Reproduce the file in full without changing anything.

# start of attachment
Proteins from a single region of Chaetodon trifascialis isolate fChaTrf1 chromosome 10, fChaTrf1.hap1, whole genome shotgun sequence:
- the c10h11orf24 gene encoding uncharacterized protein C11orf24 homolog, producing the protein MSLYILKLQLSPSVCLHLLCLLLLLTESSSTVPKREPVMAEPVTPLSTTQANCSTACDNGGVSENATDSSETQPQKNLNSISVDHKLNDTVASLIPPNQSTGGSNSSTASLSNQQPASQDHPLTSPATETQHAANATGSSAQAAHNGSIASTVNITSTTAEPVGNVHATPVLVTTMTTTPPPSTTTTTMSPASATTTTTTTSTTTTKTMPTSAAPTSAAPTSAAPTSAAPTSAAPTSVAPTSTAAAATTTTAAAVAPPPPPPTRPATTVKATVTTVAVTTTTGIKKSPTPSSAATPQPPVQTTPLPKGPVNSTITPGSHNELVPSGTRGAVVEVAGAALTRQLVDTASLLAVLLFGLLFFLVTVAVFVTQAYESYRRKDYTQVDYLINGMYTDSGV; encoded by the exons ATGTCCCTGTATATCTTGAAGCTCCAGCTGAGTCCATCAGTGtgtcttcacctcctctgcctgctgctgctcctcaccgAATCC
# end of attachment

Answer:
Proteins from a single region of Chaetodon trifascialis isolate fChaTrf1 chromosome 10, fChaTrf1.hap1, whole genome shotgun sequence:
- the c10h11orf24 gene encoding uncharacterized protein C11orf24 homolog, producing the protein MSLYILKLQLSPSVCLHLLCLLLLLTESSSTVPKREPVMAEPVTPLSTTQANCSTACDNGGVSENATDSSETQPQKNLNSISVDHKLNDTVASLIPPNQSTGGSNSSTASLSNQQPASQDHPLTSPATETQHAANATGSSAQAAHNGSIASTVNITSTTAEPVGNVHATPVLVTTMTTTPPPSTTTTTMSPASATTTTTTTSTTTTKTMPTSAAPTSAAPTSAAPTSAAPTSAAPTSVAPTSTAAAATTTTAAAVAPPPPPPTRPATTVKATVTTVAVTTTTGIKKSPTPSSAATPQPPVQTTPLPKGPVNSTITPGSHNELVPSGTRGAVVEVAGAALTRQLVDTASLLAVLLFGLLFFLVTVAVFVTQAYESYRRKDYTQVDYLINGMYTDSGV; encoded by the exons ATGTCCCTGTATATCTTGAAGCTCCAGCTGAGTCCATCAGTGtgtcttcacctcctctgcctgctgctgctcctcaccgAATCC